IT might be a grey Monday morning when we chat but Tom Grennan is celebrating.
Let’s Go Home Together, his duet with Ella Henderson, is spending its second week at No1 in The Official Big Top 40 and today he releases his second album, Evering Road.
“I’m seeing five years of hard work pay off and it feels good,” he says chirpily from his London lounge.
When Let’s Go Home Together hit the top spot 12 days ago, his solo track Little Bit Of Love debuted at No2, and is now No5.
“I’ve still got a lot of hard work to do but I’m seeing things happen. I had a No1 and No2 and this week they’re still up there.
“Now the album is coming out so I’m buzzing that people will hear it. It feels like an important record.”
Grennan, 25, has done a lot of growing up since we first met for his 2018 debut album Lighting Matches.
Evering Road is a record “about love, heartbreak and redemption” inspired by a past relationship. But it is not “down in the dumps”.
Grennan says: “It’s about realising that I was the toxic one in the relationship. I hold my hands up. I’m sorry and I want to be better.”
As well as maturing in his personal life, Grennan says he has learned so much making this superior second record.
He says: “With my first album, I was thrown in the deep end. I’d never been in a studio before.
“I’d never been on tour or done things for radio. I didn’t know about interviews.
“I’d just written some songs that became an album and thankfully worked — it was me finding my voice.
“I got pulled in and that whole world consumed me a bit. But I’m glad it happened because I wouldn’t be where I am now.”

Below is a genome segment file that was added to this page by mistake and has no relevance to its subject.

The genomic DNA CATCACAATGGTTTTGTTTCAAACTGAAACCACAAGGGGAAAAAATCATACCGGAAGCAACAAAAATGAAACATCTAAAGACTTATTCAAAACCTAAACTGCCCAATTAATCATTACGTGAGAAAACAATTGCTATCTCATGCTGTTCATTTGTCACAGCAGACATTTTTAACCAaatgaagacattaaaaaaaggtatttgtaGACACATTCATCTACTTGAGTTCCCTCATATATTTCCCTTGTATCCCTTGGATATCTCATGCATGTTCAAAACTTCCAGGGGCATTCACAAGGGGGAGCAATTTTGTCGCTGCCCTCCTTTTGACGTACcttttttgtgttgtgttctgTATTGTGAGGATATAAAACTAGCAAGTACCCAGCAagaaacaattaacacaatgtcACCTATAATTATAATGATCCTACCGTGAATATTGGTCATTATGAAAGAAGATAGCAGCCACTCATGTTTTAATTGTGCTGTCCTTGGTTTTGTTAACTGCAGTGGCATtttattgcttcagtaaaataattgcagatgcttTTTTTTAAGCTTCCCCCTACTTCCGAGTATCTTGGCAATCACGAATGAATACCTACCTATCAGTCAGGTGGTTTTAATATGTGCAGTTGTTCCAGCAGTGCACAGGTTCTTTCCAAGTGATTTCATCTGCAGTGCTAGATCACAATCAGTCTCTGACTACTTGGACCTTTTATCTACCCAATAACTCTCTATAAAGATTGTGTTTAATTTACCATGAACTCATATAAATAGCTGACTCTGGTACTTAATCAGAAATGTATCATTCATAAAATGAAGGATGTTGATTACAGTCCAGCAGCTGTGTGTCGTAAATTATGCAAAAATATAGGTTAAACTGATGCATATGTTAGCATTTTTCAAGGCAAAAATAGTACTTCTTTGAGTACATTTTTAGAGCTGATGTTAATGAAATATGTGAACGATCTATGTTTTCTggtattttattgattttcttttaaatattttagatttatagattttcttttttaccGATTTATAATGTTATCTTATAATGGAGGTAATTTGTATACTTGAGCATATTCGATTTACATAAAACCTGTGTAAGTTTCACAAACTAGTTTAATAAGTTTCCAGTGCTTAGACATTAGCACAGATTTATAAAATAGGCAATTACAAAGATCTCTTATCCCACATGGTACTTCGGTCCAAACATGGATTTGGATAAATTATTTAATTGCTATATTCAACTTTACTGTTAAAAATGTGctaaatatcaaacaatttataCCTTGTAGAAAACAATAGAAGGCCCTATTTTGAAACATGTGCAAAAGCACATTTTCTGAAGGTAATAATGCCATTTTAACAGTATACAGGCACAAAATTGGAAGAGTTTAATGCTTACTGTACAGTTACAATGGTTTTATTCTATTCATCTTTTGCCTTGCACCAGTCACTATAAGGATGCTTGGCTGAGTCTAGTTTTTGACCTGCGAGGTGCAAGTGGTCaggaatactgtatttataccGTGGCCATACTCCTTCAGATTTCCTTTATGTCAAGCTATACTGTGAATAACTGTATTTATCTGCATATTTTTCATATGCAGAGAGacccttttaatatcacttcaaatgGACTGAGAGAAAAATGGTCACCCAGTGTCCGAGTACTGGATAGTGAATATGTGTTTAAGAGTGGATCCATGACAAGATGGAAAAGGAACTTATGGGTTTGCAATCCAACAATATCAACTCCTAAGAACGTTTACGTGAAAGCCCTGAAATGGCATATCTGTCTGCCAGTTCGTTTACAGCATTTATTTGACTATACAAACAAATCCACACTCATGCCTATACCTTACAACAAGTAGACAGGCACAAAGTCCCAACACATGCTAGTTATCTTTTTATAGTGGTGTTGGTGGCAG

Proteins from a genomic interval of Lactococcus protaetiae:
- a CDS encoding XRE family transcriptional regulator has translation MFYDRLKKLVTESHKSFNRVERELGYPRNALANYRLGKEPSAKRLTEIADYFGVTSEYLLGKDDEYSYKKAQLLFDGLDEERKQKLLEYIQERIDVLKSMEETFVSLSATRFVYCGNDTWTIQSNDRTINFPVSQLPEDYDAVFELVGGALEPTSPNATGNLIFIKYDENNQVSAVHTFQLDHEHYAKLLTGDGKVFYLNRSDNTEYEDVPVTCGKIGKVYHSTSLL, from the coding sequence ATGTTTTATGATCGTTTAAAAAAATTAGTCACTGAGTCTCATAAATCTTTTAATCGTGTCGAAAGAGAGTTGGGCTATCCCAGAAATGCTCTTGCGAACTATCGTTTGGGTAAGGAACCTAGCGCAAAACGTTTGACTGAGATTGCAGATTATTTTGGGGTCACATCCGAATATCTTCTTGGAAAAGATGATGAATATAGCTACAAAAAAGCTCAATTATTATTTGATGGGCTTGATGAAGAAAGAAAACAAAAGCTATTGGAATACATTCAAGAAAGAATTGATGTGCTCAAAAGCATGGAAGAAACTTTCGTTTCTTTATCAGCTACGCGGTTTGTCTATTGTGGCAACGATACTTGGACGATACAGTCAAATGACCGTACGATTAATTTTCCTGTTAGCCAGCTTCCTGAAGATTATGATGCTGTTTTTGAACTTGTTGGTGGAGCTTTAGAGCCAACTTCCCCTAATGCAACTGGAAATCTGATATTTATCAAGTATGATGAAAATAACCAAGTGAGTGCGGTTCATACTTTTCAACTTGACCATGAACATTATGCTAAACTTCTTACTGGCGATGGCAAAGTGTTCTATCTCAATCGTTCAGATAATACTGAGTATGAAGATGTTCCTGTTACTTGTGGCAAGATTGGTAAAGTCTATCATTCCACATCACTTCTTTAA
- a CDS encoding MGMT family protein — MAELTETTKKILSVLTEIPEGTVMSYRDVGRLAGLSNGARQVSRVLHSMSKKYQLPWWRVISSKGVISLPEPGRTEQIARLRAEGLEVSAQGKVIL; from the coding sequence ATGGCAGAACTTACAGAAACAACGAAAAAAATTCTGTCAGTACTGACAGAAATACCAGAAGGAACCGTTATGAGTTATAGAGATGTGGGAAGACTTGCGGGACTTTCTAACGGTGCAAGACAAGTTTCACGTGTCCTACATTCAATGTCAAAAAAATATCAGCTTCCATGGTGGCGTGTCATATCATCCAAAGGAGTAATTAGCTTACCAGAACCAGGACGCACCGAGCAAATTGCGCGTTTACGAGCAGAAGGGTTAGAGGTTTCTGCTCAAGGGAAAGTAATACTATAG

Evering Road is named after the address in Clapton, East London, he shared with his ex.
“It’s the road we lived on — where I was writing this album as everything was going on.
“I’d started some other songs but I knew I needed to write from the heart about what was going on in my life.”
Grennan was constantly thinking about the album. “I felt like I’d stepped into a real artist’s shoes,” he added.
“I’m a whole different person because of it.”
Make My Mind Up was the first song Grennan wrote for the album.
He says: “I had so many different people telling me what I should and shouldn’t do. There’s a lyric in the song that I feel like there’s a game of tug of war.
“The only person who was going to make my mind up was me. It wasn’t until I wrote that song that I really opened up.”
It’s always hard when you have to say goodbye to someone important
Evering Road is a more soulful sound from Grennan.
Album closer Love Has Different Ways To Say Goodbye has a similar feel to the heartbreaking Love Is A Losing Game — by Grennan’s idol Amy Winehouse.
“Love Has Different Ways is my favourite song on the album,” says Grennan.